I'm 60. Do I have to act my age?

Have you ever felt embarrassed for a friend? Sinking through the floor for her because she made a fool of herself? Perhaps too much to drink? Maybe flirting with the teenagers, talking too much, too loud, swearing and being coarse, telling dirty jokes?

I well recall a party, when an older lady, a friend, passed out. We all helped her up, fussed with the glass of water and cool cloth to the forehead pretending that she had been taken ill. We were polite, nothing was said, but we all knew that she’d had too much to drink; she was falling-down drunk!

There is an expectation that the older lady will automatically know how to behave. She will be gracious, polite and display good manners. Genuine good manners have nothing to do with where to put your knife and fork, or whether you say toilet or lavatory. Genuine good manners are about being considerate.

  • Never belittle others or be hurtful.
  • Help others feel comfortable and at ease.
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  • Always show respect and kindness — don’t act as though someone is uninteresting or beneath you.
  • Be punctual. Lateness suggests that the other person’s time is not important.
  • Following hospitality, a “thank you” email or text will be appreciated — not to mention a bunch of flowers or box of chocolates. Compliment the cook.
  • Feel free to introduce yourself if necessary.

    “My name is Margaret and I’m pleased to meet you,” and feel free to say “I’m sorry, I can’t remember your name”. I was once on my way to a party and the host’s name (I’d never met him) was Laurence. I was worried I’d forget. My friend suggested that I make the association with Laurence of Arabia. Well, I didn’t wait to be introduced, just greeted the host — “Hello Peter”. Why? I made an association between Laurence of Arabia and the actor Peter O’Toole who portrayed Laurence of Arabia in the film of the same name!

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    When in conversation, don’t bore others with endless talk about yourself and your family and people they don’t know. Ask them about themselves, their family. Listen and follow the conversation.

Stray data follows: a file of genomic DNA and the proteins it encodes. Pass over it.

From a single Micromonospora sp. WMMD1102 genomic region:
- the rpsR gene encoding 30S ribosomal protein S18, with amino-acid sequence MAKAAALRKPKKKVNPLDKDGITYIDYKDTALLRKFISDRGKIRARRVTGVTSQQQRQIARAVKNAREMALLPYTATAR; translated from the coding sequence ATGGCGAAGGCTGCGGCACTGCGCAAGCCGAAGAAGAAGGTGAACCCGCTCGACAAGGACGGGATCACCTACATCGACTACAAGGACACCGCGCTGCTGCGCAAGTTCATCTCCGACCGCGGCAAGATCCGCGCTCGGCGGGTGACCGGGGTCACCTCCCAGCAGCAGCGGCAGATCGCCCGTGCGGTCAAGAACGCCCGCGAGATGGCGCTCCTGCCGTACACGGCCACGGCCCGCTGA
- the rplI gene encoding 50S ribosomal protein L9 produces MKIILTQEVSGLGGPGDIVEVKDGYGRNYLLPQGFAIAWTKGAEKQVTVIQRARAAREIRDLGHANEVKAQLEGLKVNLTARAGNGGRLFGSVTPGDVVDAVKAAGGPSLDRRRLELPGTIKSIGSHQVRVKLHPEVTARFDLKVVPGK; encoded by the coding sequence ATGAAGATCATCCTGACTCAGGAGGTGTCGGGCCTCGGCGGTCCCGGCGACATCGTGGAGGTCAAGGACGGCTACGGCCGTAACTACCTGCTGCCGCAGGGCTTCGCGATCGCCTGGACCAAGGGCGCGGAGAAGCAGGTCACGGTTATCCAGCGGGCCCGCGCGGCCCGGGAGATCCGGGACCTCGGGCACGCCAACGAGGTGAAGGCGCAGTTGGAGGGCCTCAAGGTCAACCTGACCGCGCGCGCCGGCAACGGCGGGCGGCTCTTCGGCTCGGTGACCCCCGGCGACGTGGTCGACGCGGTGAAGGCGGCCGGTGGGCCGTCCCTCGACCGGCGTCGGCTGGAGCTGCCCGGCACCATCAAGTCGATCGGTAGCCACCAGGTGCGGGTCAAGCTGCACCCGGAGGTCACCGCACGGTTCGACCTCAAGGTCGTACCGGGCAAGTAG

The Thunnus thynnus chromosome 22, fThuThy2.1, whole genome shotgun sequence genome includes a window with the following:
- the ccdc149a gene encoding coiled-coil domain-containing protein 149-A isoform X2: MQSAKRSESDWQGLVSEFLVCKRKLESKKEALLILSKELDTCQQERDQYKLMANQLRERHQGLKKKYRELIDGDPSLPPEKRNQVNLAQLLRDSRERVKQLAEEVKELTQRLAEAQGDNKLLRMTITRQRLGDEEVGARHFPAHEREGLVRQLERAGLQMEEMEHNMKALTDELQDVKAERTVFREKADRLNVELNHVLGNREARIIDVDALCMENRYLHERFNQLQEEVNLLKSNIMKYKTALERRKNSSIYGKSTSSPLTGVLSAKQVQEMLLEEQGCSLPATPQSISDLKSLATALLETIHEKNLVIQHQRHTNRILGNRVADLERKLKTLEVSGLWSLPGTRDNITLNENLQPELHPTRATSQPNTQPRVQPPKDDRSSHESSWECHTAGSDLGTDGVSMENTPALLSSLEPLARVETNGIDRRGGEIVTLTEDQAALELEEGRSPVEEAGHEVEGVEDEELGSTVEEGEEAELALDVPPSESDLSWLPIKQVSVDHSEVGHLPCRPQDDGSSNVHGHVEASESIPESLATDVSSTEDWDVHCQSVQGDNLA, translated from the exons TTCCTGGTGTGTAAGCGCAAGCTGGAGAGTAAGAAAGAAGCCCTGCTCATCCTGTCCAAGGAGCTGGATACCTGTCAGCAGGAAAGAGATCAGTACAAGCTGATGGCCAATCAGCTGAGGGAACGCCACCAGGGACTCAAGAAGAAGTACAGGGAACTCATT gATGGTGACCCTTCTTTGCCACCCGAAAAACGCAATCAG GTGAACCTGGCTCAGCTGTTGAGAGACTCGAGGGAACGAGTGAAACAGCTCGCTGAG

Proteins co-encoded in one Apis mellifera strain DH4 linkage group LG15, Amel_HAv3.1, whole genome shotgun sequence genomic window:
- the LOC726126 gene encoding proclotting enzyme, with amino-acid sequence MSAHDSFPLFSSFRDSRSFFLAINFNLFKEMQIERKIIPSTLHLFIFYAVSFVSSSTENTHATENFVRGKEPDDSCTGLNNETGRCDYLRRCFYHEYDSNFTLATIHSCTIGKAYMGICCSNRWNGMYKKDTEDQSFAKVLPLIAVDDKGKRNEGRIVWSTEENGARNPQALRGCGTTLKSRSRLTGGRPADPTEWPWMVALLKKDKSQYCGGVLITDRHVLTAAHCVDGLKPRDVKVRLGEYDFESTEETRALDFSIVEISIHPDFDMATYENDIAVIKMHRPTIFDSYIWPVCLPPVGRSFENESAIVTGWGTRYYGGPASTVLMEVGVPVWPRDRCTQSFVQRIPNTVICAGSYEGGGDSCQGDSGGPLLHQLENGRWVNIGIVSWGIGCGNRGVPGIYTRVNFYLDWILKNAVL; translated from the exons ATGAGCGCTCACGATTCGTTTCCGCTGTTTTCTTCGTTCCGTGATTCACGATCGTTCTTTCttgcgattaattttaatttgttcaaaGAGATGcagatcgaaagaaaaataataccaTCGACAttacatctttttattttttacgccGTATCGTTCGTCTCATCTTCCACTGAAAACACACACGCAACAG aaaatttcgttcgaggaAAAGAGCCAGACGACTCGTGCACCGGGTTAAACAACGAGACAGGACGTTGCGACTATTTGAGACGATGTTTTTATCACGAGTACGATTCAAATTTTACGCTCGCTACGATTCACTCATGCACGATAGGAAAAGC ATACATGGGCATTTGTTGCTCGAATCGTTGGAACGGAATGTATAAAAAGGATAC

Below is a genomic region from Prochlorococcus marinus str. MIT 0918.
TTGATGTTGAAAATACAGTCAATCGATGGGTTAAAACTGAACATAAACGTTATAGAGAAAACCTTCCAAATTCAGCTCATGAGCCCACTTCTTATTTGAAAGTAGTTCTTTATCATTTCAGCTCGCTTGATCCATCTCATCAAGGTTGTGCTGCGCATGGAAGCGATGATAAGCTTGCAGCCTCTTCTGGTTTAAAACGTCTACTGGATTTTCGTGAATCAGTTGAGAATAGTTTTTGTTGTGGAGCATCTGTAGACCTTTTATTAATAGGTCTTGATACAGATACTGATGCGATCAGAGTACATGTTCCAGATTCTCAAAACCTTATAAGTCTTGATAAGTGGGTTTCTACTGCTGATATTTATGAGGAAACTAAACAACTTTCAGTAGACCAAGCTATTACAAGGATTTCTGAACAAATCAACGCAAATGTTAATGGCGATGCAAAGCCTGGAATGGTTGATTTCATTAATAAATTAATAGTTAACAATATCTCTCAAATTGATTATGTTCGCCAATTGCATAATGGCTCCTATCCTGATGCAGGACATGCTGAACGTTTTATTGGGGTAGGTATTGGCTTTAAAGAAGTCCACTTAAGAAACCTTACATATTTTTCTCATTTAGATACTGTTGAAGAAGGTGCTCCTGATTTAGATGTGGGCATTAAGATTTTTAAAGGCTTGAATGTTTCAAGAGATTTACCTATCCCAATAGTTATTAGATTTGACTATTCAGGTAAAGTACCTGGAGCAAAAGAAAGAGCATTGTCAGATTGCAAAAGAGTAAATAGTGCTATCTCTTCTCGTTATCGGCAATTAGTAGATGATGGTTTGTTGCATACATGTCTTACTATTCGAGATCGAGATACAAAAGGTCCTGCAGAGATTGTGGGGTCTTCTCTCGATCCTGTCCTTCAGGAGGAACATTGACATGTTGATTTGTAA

Try not to interrupt mid-sentence. Don’t begin speaking as you approach a group who are tete-a-tete.

    Rise above the bad manners of bad-mannered people.

    Don’t show your age by falling into the habits so-called characteristics of older people. Try not to mention your age, as this is considered to be fishing for compliments. Boasting about how remarkable you are for your age displays self-absorption.

    Keep conversations about health and illness short. Change the subject when you get the chance. One common characteristic of women old and young, is our penchant for making excuses for why we can’t do things differently. As we age, this characteristic morphs into being set in our ways.

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    At the table

    Take drinks out of a glass, not straight from the bottle or can.

    Use a serviette and dab your mouth and chin frequently. The older we get, the more likely we are to have food on our face and not realise.

    Do not blow your nose on a paper serviette at the table. Use that handkerchief which is tucked in your bra cup, pocket, sleeve or handbag.

    Be a beautiful person

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    Take care not to gossip.

    Coarse language and behaviour is not becoming at any age.

    When in company, turn off your mobile phone.

    Never discuss personal financial affairs and take care discussing religion, sex and politics.

    Be loyal when speaking of family members.

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    Give compliments freely and accept compliments with grace.

    Always give the benefit of the doubt.

    We are a relaxed society in Australia and formality is not our style, but after age 60, a little dignity, a little savoir faire and a smiling face will guarantee that you are acting your age.

    How do you feel about ‘acting your age’? Share your thoughts with us.

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